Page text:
- Intermediate: The right tools, like marketing automation, can help you make personalization even deeper. Create multiple versions of the same message with tweaks to better suit certain educator groups. Segment your lists by education demographics, and then personalize the copy for grade levels, geographic locations, job titles, ELL population, Title I standing, and more.
- Pro: You can also dive into deep performance data, personalizing emails for schools with certain proficiency levels and test scores.
4. Design while you write. Most writers aren’t designers, and vice versa. But it’s important to balance your left and right brain when writing email copy. As you write, think about how the designer might “chunk up” your message.
Most people never read “above the scroll” of an email. Grab their attention with a powerful headline, maybe a short paragraph with more detail, and a call to action (CTA). All of this should be visible when the educator opens the message.
For those readers who are interested, but not quite enticed to click, write a deeper description farther down the email. Even though this information is more in-depth, it should still be quick. Write short, two- or three-sentence paragraphs or use bulleted lists. Don’t forget to repeat your CTA. You can do it one or two more times in this section.
5. Dedicate as much time to writing your subject line as you do to writing the email. Convince & Convert reports that 33 percent of email recipients choose to open a message based on the subject line alone — making the subject line the most important element of your email.
Even though subject lines should be short (50 characters, 5 – 8 words max), they are deserving of extra writing time. Here are some tips we recommend for crafting a compelling subject line:
- Make it actionable. Front-load the subject line with action verbs that make educators want to, well, act.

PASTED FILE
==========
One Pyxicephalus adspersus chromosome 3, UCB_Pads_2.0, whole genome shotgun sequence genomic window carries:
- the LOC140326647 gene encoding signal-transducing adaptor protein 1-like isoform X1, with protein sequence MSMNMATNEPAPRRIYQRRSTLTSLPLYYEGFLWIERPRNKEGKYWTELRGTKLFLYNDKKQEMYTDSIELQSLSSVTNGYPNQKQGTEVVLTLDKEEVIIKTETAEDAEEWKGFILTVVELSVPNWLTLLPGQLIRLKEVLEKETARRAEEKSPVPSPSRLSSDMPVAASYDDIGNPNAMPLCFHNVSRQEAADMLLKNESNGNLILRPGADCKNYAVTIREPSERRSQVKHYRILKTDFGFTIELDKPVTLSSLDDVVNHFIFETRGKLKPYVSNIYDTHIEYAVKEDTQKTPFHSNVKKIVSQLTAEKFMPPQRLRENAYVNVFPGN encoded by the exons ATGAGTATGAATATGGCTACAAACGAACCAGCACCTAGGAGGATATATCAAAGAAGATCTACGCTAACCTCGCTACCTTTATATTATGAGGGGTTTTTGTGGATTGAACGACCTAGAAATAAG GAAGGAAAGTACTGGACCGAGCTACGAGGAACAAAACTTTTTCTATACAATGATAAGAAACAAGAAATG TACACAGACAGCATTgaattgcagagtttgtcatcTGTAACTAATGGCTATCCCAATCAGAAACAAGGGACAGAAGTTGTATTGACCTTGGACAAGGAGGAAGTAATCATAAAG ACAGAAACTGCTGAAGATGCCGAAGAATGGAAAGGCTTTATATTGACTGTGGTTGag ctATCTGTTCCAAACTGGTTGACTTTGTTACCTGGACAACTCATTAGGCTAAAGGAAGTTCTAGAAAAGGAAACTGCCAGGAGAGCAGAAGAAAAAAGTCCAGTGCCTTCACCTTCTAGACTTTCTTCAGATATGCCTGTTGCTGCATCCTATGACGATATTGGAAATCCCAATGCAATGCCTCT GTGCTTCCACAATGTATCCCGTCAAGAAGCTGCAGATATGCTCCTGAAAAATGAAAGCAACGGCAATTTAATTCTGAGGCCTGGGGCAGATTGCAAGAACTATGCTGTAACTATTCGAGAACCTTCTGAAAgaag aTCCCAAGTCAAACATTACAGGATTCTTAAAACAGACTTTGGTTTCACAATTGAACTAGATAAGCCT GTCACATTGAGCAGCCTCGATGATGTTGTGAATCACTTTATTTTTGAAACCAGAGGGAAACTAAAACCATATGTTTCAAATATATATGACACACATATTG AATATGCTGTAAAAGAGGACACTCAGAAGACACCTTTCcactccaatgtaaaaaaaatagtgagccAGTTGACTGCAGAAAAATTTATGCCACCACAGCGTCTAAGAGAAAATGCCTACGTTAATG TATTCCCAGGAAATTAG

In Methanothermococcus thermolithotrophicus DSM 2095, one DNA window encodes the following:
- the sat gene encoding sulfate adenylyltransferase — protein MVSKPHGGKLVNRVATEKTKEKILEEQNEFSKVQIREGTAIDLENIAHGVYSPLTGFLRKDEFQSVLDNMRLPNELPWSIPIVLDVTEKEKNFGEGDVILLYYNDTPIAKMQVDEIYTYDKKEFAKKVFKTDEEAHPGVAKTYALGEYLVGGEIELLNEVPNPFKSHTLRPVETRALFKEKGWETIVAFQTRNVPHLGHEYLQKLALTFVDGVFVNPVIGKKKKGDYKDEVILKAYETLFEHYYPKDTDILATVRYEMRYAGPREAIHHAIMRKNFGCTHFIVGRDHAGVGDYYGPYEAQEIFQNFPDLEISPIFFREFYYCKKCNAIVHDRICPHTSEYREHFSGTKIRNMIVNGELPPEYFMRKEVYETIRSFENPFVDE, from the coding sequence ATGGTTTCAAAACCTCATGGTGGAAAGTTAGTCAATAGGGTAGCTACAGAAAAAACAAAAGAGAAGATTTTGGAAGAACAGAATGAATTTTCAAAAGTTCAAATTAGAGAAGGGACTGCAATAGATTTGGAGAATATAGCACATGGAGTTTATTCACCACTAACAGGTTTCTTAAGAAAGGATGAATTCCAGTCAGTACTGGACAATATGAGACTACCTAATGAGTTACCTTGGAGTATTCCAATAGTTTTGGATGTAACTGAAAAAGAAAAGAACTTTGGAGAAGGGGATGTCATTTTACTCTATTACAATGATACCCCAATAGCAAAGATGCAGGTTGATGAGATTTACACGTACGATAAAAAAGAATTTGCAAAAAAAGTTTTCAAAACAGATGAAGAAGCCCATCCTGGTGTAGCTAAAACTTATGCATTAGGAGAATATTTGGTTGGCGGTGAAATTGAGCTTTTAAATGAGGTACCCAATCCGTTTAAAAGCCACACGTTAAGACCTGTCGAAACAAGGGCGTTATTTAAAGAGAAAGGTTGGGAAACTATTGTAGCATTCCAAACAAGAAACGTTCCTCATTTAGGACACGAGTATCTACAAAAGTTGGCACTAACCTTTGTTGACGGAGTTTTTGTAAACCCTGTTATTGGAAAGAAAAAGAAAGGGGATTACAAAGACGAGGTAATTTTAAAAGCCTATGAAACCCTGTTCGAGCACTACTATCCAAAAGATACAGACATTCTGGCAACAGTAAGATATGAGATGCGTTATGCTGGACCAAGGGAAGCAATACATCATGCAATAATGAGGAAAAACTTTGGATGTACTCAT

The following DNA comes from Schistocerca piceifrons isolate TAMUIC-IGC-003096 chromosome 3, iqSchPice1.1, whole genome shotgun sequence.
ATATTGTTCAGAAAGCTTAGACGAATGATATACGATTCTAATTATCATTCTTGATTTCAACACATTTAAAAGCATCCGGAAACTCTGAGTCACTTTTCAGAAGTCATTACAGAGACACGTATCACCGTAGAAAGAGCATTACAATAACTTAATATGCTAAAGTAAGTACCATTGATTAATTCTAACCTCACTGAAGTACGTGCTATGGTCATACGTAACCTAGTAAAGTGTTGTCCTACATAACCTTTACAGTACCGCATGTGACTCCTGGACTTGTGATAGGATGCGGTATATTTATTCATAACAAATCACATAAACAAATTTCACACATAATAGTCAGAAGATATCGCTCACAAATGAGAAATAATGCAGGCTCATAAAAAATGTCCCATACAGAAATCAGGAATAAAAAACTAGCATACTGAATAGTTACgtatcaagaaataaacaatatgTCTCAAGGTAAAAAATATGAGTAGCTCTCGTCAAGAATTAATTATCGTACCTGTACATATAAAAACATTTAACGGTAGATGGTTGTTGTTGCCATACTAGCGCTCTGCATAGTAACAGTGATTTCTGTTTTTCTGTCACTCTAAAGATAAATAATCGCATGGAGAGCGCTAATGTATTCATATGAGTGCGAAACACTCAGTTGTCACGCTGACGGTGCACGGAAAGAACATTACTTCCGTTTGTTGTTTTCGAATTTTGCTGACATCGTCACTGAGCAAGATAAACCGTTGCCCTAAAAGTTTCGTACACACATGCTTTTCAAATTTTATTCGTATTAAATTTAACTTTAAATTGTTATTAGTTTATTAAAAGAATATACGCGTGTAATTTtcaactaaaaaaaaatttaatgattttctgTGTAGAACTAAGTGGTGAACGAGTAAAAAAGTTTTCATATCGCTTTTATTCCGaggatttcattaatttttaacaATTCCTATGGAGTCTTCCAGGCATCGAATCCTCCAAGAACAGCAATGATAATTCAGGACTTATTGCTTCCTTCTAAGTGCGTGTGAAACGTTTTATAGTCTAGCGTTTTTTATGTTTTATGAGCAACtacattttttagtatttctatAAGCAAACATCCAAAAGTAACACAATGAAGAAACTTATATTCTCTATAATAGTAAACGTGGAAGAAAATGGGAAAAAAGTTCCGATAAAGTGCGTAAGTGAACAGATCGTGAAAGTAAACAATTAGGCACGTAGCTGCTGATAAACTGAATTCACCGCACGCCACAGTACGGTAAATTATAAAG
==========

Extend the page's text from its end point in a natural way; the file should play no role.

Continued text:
- Give them a reason to act. Explain the value of what educators will find inside the email if they click.
- Never be misleading. Misleading subject lines violate CAN-SPAM.
- Use power words to improve open rates. Starting your subject line with the word “Invitation” can increase open rates by 9.45 percent. It’s true, according to Campaign Monitor in its list of power words.
- Use your preheader to elaborate, not repeat. Think of it this way: If your subject line is the headline, then your preheader is the subhead.
- Focus on the issues educators care about. When we asked which factors prompt educators to open emails, they said: It addresses a specific need or issue I’m grappling with and promises information or advice I’d like to learn. How are educators going to know this information is inside if the subject line doesn’t hint at it?
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About the Author
Suzanne Morgan is a Senior Account Manager at Agile Education Marketing. She has more than 15 years of experience in the education marketing industry, specifically in the areas of database services, account management and client services management. She marries her deep understanding of data and the education market to help clients better understand and utilize data to achieve marketing and sales objectives. Reach Suzanne at firstname.lastname@example.org.